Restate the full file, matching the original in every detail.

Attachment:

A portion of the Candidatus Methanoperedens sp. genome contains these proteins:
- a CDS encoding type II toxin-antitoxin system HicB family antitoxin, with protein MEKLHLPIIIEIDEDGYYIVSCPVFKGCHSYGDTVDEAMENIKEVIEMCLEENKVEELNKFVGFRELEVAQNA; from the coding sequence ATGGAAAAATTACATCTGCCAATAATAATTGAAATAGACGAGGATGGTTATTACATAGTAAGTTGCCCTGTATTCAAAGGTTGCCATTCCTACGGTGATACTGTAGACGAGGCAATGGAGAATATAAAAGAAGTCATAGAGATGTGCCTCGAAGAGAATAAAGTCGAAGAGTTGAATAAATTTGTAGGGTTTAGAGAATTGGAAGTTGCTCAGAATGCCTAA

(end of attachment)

A portion of the Candidatus Methanoperedens sp. genome contains these proteins:
- a CDS encoding type II toxin-antitoxin system HicB family antitoxin, with protein MEKLHLPIIIEIDEDGYYIVSCPVFKGCHSYGDTVDEAMENIKEVIEMCLEENKVEELNKFVGFRELEVAQNA; from the coding sequence ATGGAAAAATTACATCTGCCAATAATAATTGAAATAGACGAGGATGGTTATTACATAGTAAGTTGCCCTGTATTCAAAGGTTGCCATTCCTACGGTGATACTGTAGACGAGGCAATGGAGAATATAAAAGAAGTCATAGAGATGTGCCTCGAAGAGAATAAAGTCGAAGAGTTGAATAAATTTGTAGGGTTTAGAGAATTGGAAGTTGCTCAGAATGCCTAA